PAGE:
What if Johnny was given a choice?  Let's say that Johnny and his family sit down for a family-style meal, and you let him choose what he'd like to eat.  What if he doesn't eat the broccoli?  Is that okay?  Yes!  Making an issue of Johnny eating the broccoli will do just that...make more of an issue of it.  He will be just fine if he doesn't eat the broccoli.  Maybe he doesn't like it? Maybe he needs to get to know it a little more first with a few more exposures?  It can take up to 20 exposures to a food before kids try and learn to like some foods.  If it's snack time, maybe you give Johnny 2-3 different options to choose from rather than one.  Those three options could include three very nutritious foods or maybe you include one of his favorites, too.  Even if that favorite food is a cookie, maybe it's an oatmeal raisin cookie that you prepared with love and high quality ingredients.  It's okay to enjoy food. It's okay to enjoy cookies sometimes.  It's not something you have to do all the time, and that is the beauty of the Division of Responsibility in Feeding.  You are in charge of what you offer your child.

Offering children choices allows them a sense of control over their little world.  When children are given the opportunity to practice their independence and responsibility, they learn valuable decision-making skills.  It's very interesting to see my daughter when I give her mealtime options. In fact, I recently offered her one of three snack options: ice cream, an orange, or a nectarine.  She thought about it for a while...longer than I'd ever imagine!  Guess what she chose?  The orange!  Amazing!  When children are allowed to make decisions about food, it minimizes those mealtime showdowns, which are really no fun for anyone, and helps them learn to enjoy a wide variety of foods.  It may feel uncomfortable to start because you will be giving up some control, but remember that as long as you remain true to the Division of Responsibility of Feeding, your child will learn to become a successful eater.

What food choices could you start giving your child today?

For more on child nutrition and feeding, you may want to check out these books:

Child of Mine: Feeding with Love and Good Sense
Secrets of Feeding a Healthy Family: Orchestrating and Enjoying the Family Meal

Or these previous blog posts:

Picky Picky
The What and When of Feeding a Toddler
The Where of Feeding a Toddler

Monday, August 23, 2010

10 nutritious finger foods for older babies

Photo credit: Michelle Loy. Copyright 2010. All rights reserved.

Beyond pureed baby food, I've found that many parents seem stumped about what to feed their older babies (9-12 months of age).  When parents begin to experiment with finger-feeding, I often find that they start with some of the typical foods, such as Cheerios or puffs.  While these choices provide a developmentally-appropriate and convenient start, there is a host of other nutritious and safe finger foods that parents can offer to their little ones.  I thought I'd share my top 10 list of nutritious finger foods for older babies for a little inspiration.  Keep in mind that this is not a complete list of possibilities. For more ideas, put yourself in your baby's booties.  If you had no to minimal teeth and were still developing your chewing and swallowing ability, what could you eat?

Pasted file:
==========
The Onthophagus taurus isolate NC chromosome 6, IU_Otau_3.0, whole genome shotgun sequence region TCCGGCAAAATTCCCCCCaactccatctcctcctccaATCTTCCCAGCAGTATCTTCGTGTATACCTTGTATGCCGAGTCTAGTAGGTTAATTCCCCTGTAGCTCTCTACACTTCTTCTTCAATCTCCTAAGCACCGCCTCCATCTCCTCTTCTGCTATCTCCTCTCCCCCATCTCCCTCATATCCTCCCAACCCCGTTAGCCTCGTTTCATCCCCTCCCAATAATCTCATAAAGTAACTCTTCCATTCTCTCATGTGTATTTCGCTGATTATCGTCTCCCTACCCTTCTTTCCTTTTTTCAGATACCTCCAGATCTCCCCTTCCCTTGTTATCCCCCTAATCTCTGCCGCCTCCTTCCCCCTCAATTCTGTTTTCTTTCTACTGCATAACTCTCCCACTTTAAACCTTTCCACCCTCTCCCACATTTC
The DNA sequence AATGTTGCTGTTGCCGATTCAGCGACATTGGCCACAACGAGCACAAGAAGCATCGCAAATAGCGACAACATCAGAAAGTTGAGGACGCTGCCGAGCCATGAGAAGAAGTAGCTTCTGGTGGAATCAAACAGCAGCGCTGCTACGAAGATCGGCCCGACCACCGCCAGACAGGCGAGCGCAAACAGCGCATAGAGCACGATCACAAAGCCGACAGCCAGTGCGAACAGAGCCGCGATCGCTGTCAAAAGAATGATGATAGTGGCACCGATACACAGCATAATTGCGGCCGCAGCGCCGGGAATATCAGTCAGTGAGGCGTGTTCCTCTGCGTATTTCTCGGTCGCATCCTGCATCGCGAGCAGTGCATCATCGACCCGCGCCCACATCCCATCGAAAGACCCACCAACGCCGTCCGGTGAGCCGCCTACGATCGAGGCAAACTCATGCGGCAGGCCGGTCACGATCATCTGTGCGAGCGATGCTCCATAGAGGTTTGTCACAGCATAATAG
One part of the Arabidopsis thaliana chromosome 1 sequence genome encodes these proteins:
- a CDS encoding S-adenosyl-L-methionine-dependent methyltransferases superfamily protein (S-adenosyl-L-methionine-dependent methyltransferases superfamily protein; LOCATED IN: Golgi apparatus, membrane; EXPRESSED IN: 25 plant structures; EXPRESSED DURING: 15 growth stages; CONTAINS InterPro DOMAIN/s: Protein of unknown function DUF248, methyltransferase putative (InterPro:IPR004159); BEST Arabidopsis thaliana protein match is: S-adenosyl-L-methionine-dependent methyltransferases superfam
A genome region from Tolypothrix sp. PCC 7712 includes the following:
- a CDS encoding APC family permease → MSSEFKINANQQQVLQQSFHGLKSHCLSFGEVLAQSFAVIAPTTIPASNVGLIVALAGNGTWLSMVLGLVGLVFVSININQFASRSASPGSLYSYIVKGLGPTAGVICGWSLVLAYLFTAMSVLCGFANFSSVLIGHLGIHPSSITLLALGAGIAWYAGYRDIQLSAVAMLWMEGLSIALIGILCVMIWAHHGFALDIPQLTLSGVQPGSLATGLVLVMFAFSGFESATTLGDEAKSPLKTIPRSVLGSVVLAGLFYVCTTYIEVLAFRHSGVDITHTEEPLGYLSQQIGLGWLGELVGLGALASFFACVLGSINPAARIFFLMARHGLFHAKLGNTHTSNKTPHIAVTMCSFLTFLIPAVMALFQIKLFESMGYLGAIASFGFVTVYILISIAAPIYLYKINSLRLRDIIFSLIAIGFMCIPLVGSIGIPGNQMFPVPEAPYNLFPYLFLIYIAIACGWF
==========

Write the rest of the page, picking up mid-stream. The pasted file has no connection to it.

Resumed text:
Black beans: Jam-packed with fiber, black beans can help ward off constipation, which can sometimes trouble infants during the transition from pureed foods to table foods.  Black beans also offer a significant plant-based source of protein, an essential building block for proper growth.  These velvety-textured beans are also an excellent plant-based source of iron, which is necessary to support their rapid growth.   

Green peas:  Green peas are loaded with vitamin K and manganese, two vital nutrients for proper bone formation.  You've heard of carrots for vision, but what about green peas?  Yep, they are a good source of the carotenoids, lutein and zeaxanthin, which support eye health, especially the retina.  Look to these for a fiber boost as well.

Egg Yolk: Egg yolk offers a significant source of choline, a nutrient that is essential for brain and memory development in infants.  It also supplies lutein and zeaxanthin for eye health. 

Blueberries:  Blueberries are rich in vitamin C, which promotes a healthy immune system, enhances iron absorption, and helps form collagen that is needed for healthy bones and skin.  They're also a good source of manganese and fiber.

Salmon: Salmon is a high quality, easily digestible source of protein, which is helpful for those maturing little digestive tracts.  Salmon also boasts a high omega-3 fatty acid content, specifically EPA and DHA, which promotes proper brain and vision development.  Finally, salmon is a fantastic source of vitamin D, a must-have for calcium absorption and bone building.